develop and support your ideas more fully than you
could without the use of those sources.
Secondary sources provide examples of other
significant secondary sources that can be brought
to bear on your argument; they give you a sense of
where you can find the types of conversations you
want to have about Beloved. Unlike Wikipedia and
Google (which are good for other reasons), these
sources have been peer-reviewed (read and edited
by other scholars before being published) and are
therefore more reliable.
On a level beyond your work for this particular
paper, remember that research is a transferable
skill, as is learning how to think critically about
the material (to pick out its strengths, but also to
be able to question it). The work you learn how to
do when you seek out and then effectively use
secondary sources to support your arguments will
better prepare you to do all kinds of jobs that may
have nothing to do with literature.
Where/How to find
It wasn’t until my second year of university that an
English professor was kind enough to take our class
to the library and give us a how-to-find-secondary-
sources run-through. So you should be very
thankful to Dr. Swan for giving you this lesson early
on in your university career (a lesson which is
applicable across disciplines).
Go to the library
In this case, the library is coming to you, so that when
you go, you’ll know how to be effective and efficient.
And really, that’s why I say that you should be thankful
because once you learn how to use secondary sources
properly and effectively, writing your papers will become
easier, and you’ll be more and more ready for your
upper-year classes where such research is a matter of
course. Now, I want to stress that you should physically
go to the library at some point. Not only has Dr. Swan
put some excellent books on reserve for you (which you
can access by going to the circulation desk with the
course code for this class or, preferably, the name of the
book you’re looking for), but also, there’s a lot of
excellent print material that cannot be accessed via the
world wide interweb.
How to use the library
I don’t want to shock anyone, but those upper
floors of the library don’t just have great window
view study spots, they also have a lot of books.
Books with words in them that can help you write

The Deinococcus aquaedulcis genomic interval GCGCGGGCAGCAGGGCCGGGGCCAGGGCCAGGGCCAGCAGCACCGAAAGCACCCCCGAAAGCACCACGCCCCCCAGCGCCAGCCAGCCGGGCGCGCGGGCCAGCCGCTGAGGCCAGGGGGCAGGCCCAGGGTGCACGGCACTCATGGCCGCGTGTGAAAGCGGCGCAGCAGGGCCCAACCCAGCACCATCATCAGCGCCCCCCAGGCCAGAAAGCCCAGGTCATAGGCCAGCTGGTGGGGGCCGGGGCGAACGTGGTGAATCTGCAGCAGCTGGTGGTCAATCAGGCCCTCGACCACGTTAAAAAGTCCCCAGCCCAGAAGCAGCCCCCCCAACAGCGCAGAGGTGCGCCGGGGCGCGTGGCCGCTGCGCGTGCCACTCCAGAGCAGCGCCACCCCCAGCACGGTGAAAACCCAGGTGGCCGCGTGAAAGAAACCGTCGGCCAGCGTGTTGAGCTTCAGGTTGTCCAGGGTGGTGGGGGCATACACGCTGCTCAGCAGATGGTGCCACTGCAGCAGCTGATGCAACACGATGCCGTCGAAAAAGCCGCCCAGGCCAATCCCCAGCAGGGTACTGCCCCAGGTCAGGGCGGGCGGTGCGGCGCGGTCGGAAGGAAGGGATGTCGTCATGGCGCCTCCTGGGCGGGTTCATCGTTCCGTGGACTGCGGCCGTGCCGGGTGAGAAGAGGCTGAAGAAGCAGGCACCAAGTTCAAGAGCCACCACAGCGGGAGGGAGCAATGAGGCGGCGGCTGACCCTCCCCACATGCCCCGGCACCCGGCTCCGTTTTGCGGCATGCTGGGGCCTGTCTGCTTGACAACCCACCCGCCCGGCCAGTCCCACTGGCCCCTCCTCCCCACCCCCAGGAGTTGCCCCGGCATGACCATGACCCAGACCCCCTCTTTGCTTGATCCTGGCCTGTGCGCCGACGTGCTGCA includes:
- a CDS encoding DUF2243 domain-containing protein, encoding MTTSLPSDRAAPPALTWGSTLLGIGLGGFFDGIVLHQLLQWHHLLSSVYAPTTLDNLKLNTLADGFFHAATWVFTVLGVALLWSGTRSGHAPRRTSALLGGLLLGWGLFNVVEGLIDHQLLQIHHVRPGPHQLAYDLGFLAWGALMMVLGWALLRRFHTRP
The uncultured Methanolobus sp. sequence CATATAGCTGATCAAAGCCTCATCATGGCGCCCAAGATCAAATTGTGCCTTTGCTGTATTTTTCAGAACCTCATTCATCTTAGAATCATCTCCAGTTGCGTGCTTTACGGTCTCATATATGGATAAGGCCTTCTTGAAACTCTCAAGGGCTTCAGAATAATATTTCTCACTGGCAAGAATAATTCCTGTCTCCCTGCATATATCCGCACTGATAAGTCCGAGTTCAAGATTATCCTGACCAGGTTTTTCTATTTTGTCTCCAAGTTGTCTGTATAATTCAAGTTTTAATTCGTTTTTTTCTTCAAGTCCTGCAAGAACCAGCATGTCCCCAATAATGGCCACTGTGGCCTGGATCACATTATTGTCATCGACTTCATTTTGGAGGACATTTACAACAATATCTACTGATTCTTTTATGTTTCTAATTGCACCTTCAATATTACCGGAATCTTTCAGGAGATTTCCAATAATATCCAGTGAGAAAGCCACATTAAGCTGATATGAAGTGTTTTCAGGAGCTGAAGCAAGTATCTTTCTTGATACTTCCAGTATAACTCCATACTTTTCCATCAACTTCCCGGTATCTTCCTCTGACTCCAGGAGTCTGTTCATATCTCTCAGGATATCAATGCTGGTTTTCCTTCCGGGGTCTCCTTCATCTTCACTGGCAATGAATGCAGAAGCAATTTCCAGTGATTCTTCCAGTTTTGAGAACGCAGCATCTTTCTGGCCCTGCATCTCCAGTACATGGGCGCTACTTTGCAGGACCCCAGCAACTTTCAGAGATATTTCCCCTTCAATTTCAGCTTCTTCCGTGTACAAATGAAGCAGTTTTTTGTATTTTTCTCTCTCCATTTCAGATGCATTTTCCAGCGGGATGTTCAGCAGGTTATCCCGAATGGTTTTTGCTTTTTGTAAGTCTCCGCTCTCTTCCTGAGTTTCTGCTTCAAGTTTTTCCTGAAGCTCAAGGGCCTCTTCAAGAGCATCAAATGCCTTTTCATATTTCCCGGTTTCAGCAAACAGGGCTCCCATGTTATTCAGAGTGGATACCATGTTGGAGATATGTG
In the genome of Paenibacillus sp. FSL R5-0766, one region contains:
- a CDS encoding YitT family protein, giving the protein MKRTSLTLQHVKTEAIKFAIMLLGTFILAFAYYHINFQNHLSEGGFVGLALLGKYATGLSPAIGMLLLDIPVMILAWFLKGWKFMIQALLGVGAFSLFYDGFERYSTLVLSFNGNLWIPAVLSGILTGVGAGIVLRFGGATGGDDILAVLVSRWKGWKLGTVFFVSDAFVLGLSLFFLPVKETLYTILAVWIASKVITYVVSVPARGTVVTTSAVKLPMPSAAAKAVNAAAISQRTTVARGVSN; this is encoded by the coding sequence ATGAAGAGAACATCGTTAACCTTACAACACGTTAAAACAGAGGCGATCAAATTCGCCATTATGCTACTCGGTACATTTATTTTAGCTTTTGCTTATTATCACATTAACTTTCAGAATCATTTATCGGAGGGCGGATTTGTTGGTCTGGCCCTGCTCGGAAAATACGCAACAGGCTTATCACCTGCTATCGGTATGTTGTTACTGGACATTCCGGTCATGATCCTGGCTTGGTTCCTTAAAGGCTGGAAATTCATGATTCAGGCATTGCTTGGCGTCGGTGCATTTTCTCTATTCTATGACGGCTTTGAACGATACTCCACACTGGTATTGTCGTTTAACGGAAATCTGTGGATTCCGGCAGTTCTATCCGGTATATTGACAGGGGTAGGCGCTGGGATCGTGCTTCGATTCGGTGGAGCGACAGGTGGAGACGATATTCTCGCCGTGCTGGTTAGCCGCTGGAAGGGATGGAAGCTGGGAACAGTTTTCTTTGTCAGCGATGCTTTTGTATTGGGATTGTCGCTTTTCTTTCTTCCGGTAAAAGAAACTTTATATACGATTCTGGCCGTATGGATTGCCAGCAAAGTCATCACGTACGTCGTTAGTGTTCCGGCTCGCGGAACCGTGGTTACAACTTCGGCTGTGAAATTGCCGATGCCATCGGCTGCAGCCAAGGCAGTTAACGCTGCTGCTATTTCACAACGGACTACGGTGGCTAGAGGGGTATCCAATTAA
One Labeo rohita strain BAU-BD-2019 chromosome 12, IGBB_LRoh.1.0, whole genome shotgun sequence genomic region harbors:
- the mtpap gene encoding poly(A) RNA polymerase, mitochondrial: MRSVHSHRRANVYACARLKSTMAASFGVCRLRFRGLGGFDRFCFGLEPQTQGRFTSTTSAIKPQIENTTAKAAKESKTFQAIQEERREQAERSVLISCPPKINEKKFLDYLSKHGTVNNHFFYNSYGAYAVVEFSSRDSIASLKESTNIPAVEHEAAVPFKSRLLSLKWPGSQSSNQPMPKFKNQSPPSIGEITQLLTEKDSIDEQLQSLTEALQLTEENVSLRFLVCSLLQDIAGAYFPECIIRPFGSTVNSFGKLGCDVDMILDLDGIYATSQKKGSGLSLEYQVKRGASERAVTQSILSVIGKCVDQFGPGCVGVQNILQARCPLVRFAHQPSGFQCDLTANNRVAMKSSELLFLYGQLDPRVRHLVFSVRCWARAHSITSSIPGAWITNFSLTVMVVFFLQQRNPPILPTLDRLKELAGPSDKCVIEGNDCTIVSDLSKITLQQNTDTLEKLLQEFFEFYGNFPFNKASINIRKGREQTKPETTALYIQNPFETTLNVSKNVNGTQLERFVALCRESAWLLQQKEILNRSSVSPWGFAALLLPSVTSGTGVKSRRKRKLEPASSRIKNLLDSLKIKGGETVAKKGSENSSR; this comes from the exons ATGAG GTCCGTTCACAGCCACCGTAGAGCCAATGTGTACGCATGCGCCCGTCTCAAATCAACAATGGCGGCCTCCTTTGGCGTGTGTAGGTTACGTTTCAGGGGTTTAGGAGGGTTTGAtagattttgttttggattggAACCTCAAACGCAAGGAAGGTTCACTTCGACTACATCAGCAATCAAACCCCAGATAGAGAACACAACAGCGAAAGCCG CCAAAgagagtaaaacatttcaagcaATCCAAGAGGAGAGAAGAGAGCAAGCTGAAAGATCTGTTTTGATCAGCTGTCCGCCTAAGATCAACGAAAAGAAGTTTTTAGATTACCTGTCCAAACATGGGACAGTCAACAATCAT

an excellent essay on Beloved.
So I’m going to walk you through a step-by-step
way of accessing the information directly, in the
form of articles in online scholarly journals, or
finding out where the information is located in the
Using the library website
Go to libraries.dal.ca
From here you have some options under the
“Search Libraries” prompt.
Searching for books
Click on “Books and More” (this will give you
access to books and articles on the search topic
housed online or else at Dalhousie, surrounding
libraries, and the world at large). We’ll discuss
what is helpful to include in your search terms and
how you can go about ordering books not at Dal in
Searching the databases
Click on “Databases.” Here you will want to
include as your search terms a humanities/
literature database (electronic filing cabinets).
There are a number of good ones—I would
recommend JSTOR, Project Muse, Literature
Online, and MLA. When you get on the database,
then you perform the search.
Searching for e-journals
Click on “e-Journals.” Again, you will have to have
a specific e-Journal in mind. For example,
“American Literature,” “American Quarterly,” and
“The Canadian Review of American Studies.” Now,
the “Databases” option will contain a number of
these options within it, so the e-Journals approach
should be your third and final resort.
Notes about search options
Putting the item in quotation marks means that the
search will be for anything with the quoted word in
the title. So, if you search for “Beloved,” it will pull
up all the sources with “Beloved” in the title (more
than 32,000 results under “Books and More”).
These results will be arranged according to their
location (so the ones at Dal will come up first). You
can click on any given result to find out where it is
Notes about search options
The type of source it is, whether book, article,
chapter, or other, is listed directly under the title.
With books, this will mean that the call number
comes up (PS 3563 O8749 B4 1987 for Beloved).
The third floor has items with call numbers from P-